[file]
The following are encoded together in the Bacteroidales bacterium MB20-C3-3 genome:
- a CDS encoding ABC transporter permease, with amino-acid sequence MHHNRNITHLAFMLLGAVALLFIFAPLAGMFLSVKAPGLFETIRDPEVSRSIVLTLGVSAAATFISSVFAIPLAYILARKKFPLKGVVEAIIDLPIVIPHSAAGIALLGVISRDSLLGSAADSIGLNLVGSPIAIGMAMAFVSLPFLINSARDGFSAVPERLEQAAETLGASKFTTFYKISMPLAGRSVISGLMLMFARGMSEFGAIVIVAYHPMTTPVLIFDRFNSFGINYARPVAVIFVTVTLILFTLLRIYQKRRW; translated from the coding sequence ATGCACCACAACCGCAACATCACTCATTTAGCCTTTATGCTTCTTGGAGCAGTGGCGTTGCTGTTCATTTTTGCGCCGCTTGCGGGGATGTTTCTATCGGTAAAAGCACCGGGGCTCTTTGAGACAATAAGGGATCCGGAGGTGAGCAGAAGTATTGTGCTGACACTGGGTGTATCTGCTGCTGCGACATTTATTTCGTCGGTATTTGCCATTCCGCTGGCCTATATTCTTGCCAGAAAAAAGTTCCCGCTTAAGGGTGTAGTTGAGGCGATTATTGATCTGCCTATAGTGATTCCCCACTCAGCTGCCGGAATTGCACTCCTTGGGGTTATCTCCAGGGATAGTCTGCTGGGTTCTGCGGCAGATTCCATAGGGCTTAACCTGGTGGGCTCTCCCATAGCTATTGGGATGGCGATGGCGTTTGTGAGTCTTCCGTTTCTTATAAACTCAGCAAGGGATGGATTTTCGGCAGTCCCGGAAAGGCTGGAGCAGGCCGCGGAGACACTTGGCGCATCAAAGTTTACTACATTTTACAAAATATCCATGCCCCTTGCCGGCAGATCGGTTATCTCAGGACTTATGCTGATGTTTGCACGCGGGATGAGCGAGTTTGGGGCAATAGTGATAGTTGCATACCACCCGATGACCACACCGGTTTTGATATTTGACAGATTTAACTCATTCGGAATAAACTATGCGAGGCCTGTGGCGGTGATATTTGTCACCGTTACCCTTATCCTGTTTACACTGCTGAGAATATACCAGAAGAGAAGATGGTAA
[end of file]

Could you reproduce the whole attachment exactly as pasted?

The following are encoded together in the Bacteroidales bacterium MB20-C3-3 genome:
- a CDS encoding ABC transporter permease, with amino-acid sequence MHHNRNITHLAFMLLGAVALLFIFAPLAGMFLSVKAPGLFETIRDPEVSRSIVLTLGVSAAATFISSVFAIPLAYILARKKFPLKGVVEAIIDLPIVIPHSAAGIALLGVISRDSLLGSAADSIGLNLVGSPIAIGMAMAFVSLPFLINSARDGFSAVPERLEQAAETLGASKFTTFYKISMPLAGRSVISGLMLMFARGMSEFGAIVIVAYHPMTTPVLIFDRFNSFGINYARPVAVIFVTVTLILFTLLRIYQKRRW; translated from the coding sequence ATGCACCACAACCGCAACATCACTCATTTAGCCTTTATGCTTCTTGGAGCAGTGGCGTTGCTGTTCATTTTTGCGCCGCTTGCGGGGATGTTTCTATCGGTAAAAGCACCGGGGCTCTTTGAGACAATAAGGGATCCGGAGGTGAGCAGAAGTATTGTGCTGACACTGGGTGTATCTGCTGCTGCGACATTTATTTCGTCGGTATTTGCCATTCCGCTGGCCTATATTCTTGCCAGAAAAAAGTTCCCGCTTAAGGGTGTAGTTGAGGCGATTATTGATCTGCCTATAGTGATTCCCCACTCAGCTGCCGGAATTGCACTCCTTGGGGTTATCTCCAGGGATAGTCTGCTGGGTTCTGCGGCAGATTCCATAGGGCTTAACCTGGTGGGCTCTCCCATAGCTATTGGGATGGCGATGGCGTTTGTGAGTCTTCCGTTTCTTATAAACTCAGCAAGGGATGGATTTTCGGCAGTCCCGGAAAGGCTGGAGCAGGCCGCGGAGACACTTGGCGCATCAAAGTTTACTACATTTTACAAAATATCCATGCCCCTTGCCGGCAGATCGGTTATCTCAGGACTTATGCTGATGTTTGCACGCGGGATGAGCGAGTTTGGGGCAATAGTGATAGTTGCATACCACCCGATGACCACACCGGTTTTGATATTTGACAGATTTAACTCATTCGGAATAAACTATGCGAGGCCTGTGGCGGTGATATTTGTCACCGTTACCCTTATCCTGTTTACACTGCTGAGAATATACCAGAAGAGAAGATGGTAA